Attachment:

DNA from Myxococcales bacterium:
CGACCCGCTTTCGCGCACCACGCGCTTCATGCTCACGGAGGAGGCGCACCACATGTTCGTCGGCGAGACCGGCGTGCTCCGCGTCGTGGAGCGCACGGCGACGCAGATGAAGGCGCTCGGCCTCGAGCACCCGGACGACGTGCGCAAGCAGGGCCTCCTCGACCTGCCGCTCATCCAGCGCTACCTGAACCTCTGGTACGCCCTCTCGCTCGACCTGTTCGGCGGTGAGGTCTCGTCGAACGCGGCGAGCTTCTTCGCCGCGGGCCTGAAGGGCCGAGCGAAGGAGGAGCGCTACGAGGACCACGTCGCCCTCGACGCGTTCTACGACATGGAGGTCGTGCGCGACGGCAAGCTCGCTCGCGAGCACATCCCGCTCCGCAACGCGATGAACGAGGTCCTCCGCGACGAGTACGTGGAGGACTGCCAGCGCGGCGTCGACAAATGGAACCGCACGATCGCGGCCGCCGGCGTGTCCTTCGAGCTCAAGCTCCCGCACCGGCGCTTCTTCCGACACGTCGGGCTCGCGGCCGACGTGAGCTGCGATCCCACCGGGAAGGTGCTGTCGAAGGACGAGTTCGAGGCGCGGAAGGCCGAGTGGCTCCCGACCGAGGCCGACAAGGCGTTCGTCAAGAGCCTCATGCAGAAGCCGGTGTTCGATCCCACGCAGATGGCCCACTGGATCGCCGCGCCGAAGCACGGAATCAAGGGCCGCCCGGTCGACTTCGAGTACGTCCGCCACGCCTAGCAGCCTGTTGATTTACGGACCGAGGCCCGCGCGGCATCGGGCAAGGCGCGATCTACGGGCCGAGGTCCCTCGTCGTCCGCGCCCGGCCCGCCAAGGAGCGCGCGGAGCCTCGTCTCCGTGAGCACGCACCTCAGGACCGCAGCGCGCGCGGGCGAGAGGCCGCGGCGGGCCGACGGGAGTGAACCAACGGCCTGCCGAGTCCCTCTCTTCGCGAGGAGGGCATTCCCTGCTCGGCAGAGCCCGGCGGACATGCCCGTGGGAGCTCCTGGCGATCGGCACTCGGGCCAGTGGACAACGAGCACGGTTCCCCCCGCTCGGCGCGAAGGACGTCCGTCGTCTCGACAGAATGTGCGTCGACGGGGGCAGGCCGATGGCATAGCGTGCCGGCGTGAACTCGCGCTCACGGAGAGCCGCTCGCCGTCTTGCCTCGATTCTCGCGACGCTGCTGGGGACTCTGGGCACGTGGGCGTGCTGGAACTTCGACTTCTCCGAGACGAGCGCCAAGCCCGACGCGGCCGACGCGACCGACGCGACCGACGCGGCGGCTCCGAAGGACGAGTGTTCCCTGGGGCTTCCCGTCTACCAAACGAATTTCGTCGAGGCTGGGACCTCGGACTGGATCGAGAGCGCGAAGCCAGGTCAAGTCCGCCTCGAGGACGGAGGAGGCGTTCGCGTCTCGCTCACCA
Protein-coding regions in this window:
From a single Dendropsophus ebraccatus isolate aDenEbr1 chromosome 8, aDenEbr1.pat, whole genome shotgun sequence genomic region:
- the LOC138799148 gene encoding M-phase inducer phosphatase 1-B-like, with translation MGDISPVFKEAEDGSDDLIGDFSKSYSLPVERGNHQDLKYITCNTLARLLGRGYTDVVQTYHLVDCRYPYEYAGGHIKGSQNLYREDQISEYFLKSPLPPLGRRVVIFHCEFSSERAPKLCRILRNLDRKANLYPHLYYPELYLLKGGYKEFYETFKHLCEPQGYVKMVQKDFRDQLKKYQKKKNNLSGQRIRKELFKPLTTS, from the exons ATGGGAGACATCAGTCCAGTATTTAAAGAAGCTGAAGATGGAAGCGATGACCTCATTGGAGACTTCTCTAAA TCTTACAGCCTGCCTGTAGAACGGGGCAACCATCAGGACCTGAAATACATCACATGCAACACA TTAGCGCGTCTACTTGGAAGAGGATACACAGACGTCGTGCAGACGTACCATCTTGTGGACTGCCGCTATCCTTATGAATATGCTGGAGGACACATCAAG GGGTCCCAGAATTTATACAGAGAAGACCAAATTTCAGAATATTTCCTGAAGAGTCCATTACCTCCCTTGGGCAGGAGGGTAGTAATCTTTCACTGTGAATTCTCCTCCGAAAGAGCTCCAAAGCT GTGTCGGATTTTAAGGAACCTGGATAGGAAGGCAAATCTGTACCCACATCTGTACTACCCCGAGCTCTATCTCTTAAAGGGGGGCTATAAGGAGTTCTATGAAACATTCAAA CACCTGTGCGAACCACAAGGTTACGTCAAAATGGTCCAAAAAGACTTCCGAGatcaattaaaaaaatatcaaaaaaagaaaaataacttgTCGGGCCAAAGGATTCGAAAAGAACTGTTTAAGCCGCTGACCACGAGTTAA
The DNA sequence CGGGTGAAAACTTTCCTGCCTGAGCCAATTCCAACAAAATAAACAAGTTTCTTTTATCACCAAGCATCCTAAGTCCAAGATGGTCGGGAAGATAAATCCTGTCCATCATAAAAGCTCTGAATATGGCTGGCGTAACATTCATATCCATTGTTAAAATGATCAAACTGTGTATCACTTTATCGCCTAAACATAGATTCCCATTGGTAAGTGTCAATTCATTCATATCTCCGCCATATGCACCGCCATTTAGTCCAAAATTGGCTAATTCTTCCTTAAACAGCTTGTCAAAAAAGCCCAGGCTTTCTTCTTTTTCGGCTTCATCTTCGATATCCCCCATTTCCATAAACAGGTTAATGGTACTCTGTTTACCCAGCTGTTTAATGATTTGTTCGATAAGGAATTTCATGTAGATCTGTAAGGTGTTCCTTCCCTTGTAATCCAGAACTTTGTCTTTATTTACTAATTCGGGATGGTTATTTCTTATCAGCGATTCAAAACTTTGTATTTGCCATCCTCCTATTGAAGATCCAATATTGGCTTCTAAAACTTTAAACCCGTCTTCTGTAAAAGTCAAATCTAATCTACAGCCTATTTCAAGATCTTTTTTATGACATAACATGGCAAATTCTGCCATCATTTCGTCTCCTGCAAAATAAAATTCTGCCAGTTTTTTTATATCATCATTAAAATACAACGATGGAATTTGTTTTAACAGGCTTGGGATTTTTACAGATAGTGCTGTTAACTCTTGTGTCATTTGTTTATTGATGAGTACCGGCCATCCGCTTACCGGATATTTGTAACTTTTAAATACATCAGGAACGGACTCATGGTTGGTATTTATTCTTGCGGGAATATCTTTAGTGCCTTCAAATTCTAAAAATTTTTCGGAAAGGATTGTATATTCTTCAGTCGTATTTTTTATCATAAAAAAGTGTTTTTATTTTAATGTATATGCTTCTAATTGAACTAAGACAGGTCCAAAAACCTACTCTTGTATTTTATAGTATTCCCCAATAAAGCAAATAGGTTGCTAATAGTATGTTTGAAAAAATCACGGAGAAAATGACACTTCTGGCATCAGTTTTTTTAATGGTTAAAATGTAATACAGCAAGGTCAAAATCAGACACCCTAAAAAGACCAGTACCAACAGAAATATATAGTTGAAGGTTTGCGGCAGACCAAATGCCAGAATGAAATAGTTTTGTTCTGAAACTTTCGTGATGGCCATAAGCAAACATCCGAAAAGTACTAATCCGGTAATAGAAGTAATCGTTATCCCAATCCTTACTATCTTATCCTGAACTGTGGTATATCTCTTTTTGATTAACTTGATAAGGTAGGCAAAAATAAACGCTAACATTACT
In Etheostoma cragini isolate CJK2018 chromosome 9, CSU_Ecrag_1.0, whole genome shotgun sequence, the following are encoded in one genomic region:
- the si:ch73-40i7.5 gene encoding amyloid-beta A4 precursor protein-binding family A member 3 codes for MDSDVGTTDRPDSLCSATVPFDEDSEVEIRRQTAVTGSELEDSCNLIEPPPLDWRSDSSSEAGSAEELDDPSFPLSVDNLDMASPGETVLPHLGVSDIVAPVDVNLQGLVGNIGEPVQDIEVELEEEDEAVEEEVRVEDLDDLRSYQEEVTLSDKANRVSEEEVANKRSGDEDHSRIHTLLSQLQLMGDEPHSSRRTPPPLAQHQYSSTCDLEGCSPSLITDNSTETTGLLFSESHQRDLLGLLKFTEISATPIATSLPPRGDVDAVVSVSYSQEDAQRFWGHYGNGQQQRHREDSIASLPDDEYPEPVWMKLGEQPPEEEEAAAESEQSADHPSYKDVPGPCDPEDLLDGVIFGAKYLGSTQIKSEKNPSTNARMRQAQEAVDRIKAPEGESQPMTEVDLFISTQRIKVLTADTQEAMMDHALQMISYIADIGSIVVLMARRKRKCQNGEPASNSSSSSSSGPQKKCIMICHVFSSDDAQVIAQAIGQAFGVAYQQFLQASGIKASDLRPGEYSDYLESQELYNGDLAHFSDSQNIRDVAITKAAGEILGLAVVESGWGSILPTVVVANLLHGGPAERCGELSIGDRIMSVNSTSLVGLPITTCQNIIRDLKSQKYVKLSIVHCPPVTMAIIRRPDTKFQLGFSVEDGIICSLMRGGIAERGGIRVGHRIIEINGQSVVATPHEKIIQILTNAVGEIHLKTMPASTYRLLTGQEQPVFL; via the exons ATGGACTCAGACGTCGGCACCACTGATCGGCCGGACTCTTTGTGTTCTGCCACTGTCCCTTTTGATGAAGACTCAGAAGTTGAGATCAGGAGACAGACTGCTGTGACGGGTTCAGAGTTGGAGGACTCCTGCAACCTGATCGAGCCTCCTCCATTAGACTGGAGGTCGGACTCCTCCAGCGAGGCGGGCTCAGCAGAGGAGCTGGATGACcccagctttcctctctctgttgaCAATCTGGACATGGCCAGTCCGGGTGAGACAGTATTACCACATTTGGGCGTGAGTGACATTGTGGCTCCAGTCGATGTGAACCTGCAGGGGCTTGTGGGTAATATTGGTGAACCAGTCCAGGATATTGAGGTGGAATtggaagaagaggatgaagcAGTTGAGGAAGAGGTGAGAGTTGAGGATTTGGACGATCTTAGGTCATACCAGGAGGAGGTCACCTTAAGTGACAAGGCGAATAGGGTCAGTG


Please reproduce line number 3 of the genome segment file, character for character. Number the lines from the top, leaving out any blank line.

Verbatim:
Protein-coding regions in this window: